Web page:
By Mark Marriott, Nottingham SWP
Downloading PDF. Please wait... Issue 2023

Andy Birchenough, 1959-2006

This article is over 15 years, 3 months old
Andy Birchenough died last week just under two months after a diagnosis of stomach cancer. He was 47.
Issue 2023
Andy Birchenough
Andy Birchenough

Andy Birchenough died last week just under two months after a diagnosis of stomach cancer. He was 47.

Andy was a member of the SWP for 30 years. For most of that time he was in Nottingham and his contribution to building revolutionary socialism in the district was unparalleled.

His clarity and straightforwardness in just about any political argument meant that he could talk to anybody about our ideas and how we should put them into practice.

Andy was always sensitive to the position of others, and his unfailing grasp of what oppression means allowed him to always encourage and never patronise people whatever their circumstances or background.

Always striving to seize on the key issue, Andy was often crucial to our understanding of a world gone mad and he influenced many comrades who have gone on to play leading roles elsewhere.

Andy was a consistent class fighter who took on racism and sought unity to undermine all divisions inside the class. He was a natural in united, mass activity whether it was the Anti Nazi League, Socialist Alliance or, more recently, Respect.

His reputation as one of the most effective union activists in the city was earned by his leadership in numerous strikes, walkouts and protests at county hall in his role as a Unison union steward and convenor.

Basically a shy man, Andy won the lasting respect of his workmates with his persuasive and consistent application of the Marxist tradition, so that everybody knew where he stood, whether the issue was war or working conditions.

He fought to politicise and raise the confidence of those he worked with.

Of course Andy’s ability to put the wind up management only increased his popularity.

The esteem in which Andy is held by those workmates – even two years after he left county hall – is indicated by the proposed hire of a coach to take them to his funeral.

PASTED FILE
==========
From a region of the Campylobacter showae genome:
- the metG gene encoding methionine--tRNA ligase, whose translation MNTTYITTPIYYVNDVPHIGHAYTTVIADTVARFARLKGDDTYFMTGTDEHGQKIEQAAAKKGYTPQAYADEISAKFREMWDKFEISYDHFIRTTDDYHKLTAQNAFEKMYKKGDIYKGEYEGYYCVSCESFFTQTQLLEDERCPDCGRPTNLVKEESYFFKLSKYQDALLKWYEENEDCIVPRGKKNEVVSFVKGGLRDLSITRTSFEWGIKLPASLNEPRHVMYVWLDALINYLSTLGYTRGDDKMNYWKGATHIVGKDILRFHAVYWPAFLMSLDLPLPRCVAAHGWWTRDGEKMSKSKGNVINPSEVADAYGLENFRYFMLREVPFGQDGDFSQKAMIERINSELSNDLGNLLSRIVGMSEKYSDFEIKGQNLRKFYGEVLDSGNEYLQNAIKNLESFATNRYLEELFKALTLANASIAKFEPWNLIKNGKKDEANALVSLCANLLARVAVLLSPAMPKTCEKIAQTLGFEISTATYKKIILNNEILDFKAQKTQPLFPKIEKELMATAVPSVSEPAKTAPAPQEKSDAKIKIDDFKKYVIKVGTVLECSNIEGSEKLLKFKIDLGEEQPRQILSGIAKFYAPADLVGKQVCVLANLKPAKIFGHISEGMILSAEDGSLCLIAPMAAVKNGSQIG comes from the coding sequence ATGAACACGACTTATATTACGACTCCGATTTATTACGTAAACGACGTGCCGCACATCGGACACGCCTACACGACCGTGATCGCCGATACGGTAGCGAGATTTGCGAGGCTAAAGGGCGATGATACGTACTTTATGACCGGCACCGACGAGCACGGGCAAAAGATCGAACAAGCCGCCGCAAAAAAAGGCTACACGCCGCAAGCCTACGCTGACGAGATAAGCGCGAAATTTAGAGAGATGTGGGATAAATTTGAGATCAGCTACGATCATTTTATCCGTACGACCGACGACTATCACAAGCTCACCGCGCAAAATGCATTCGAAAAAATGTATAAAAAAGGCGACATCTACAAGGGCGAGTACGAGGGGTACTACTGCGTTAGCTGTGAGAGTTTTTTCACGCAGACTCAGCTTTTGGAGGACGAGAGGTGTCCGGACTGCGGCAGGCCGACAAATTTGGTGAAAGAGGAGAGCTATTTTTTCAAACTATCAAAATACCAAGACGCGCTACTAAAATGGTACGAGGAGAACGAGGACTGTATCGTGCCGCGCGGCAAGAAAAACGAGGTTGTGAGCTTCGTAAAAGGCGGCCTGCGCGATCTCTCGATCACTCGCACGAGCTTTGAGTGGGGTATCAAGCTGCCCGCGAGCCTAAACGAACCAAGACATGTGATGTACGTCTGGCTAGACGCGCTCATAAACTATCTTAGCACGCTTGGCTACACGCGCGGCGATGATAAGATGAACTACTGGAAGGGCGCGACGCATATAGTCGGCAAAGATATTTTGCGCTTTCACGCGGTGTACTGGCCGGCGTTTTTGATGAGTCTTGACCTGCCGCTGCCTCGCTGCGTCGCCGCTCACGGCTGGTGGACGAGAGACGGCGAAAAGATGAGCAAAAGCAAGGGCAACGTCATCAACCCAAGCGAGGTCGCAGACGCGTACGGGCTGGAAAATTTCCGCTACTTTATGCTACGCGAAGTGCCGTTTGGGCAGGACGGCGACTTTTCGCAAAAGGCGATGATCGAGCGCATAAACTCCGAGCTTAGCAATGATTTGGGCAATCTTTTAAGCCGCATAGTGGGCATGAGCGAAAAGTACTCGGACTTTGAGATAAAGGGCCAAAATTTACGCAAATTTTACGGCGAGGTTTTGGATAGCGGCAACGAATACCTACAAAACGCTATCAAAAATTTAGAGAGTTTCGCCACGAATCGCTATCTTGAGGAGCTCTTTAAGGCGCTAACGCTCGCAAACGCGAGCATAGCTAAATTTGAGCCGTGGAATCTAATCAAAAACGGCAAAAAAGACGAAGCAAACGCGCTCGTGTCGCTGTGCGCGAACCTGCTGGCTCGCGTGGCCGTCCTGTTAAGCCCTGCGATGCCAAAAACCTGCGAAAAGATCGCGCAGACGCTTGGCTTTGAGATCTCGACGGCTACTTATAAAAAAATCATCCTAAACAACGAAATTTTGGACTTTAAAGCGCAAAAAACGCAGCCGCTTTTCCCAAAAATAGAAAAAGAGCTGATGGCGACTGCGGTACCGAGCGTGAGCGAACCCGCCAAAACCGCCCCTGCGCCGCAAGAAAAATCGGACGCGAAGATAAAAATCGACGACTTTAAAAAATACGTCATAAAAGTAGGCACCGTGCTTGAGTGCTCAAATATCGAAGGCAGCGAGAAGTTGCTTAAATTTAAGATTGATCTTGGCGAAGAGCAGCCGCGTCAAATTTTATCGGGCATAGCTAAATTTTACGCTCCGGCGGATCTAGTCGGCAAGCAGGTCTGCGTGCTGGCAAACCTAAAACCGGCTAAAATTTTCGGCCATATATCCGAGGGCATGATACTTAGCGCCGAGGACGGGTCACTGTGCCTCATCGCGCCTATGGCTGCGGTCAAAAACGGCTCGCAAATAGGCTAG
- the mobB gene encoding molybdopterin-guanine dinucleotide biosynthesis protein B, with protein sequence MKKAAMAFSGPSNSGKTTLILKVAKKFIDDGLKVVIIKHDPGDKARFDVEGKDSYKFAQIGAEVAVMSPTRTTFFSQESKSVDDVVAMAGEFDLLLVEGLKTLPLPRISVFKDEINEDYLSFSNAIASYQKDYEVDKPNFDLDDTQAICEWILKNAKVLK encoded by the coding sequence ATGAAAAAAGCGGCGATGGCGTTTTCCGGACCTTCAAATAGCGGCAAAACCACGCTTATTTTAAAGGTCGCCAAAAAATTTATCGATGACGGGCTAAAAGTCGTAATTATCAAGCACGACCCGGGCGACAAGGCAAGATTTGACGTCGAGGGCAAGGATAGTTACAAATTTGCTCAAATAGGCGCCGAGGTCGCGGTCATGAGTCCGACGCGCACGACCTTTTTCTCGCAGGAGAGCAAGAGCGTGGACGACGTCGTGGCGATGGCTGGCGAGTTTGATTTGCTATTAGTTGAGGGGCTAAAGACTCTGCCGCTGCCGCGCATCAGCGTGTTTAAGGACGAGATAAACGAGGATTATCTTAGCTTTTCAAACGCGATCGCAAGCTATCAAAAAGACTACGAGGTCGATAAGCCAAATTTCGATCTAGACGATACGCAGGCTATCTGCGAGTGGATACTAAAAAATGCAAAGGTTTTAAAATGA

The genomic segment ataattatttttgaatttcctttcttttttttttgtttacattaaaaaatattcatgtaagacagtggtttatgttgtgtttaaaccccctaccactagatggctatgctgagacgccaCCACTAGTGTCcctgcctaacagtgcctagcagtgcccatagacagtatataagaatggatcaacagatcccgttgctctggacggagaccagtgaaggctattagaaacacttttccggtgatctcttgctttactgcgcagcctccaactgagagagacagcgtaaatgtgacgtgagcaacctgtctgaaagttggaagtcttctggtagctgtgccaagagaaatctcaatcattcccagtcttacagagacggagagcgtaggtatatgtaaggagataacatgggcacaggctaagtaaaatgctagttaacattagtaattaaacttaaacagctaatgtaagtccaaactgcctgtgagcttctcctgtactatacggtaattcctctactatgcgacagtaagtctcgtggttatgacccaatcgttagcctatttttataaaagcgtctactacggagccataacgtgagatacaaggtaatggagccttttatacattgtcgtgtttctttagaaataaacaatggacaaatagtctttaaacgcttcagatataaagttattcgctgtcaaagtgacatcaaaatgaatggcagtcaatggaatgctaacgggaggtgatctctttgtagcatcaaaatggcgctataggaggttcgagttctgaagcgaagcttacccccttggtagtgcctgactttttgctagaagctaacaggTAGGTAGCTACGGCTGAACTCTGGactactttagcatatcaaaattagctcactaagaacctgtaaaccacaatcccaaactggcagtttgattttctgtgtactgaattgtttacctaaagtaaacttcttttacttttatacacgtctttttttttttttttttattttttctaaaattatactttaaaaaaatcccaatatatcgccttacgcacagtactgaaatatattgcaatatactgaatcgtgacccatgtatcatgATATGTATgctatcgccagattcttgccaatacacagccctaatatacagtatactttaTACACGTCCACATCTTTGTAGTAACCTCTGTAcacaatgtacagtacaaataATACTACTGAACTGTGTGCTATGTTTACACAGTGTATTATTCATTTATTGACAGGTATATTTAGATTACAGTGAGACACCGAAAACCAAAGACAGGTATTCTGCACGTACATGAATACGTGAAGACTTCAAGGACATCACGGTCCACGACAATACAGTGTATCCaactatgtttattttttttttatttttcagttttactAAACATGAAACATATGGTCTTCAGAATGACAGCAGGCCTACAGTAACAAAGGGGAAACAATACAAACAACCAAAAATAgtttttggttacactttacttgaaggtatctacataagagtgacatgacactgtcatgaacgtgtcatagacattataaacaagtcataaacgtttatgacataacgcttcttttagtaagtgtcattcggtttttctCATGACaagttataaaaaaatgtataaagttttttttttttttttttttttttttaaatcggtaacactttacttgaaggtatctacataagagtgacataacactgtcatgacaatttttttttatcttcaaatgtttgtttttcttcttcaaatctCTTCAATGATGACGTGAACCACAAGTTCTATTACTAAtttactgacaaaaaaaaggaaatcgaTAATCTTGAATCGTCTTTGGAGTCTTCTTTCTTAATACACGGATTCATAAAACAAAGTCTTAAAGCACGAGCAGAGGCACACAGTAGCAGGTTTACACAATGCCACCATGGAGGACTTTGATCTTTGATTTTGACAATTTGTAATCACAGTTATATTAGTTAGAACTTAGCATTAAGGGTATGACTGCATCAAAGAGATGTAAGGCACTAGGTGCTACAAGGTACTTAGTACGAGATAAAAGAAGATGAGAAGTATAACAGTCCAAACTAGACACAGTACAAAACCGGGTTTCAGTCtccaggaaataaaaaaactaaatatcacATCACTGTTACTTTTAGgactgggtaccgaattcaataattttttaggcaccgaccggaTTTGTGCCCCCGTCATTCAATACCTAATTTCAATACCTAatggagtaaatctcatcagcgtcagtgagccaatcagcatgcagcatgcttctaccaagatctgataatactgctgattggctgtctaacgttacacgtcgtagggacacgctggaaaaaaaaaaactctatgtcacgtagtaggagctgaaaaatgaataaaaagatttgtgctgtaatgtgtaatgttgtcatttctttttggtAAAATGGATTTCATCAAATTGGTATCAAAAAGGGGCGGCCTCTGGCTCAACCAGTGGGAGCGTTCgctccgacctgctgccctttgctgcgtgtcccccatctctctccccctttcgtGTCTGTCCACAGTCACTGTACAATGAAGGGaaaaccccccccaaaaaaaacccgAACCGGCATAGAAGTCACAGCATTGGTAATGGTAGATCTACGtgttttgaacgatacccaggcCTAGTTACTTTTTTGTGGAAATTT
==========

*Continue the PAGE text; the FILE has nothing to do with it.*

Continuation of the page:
Andy first felt ill in July as he finished his first year as a qualified teacher during which he had been involved in the campaign against academies.

His funeral instructions included that it should be a celebration of his life, that the Internationale must be sung and that all priests must be shot on sight.

That the illness got him so quickly is a tragedy for his family, for his parents Enid and Michael and his brother Alan.

Andy found great happiness during the last five years with Carey, and together they have three children, Mia, Matthew and May to add to Andy’s eldest daughter Sarah.

Their sheer delight in each other was a joy to see.

The fierce pride we all have in how Carey has coped so well in such appalling circumstances is matched only by her pride in Andy’s courage.

The many callers and visitors to his bedside will know just how deep both his socialism and his love for Carey and his children were.

To lose him is a huge blow to the political life of Nottingham’s left and an irreplaceable loss to those who loved him so dearly.

Andy Birchenough our comrade and friend will be greatly missed. We won’t forget him.

Funeral, Thursday 19 October, 1.15pm, Mansfield crematorium. Gather at Fiveways pub, Edwards Lane, Sherwood 5pm onwards.No flowers. Donations to the Socialist Worker Appeal.

Sign up for our daily email update ‘Breakfast in Red’

Latest News

Make a donation to Socialist Worker

Help fund the resistance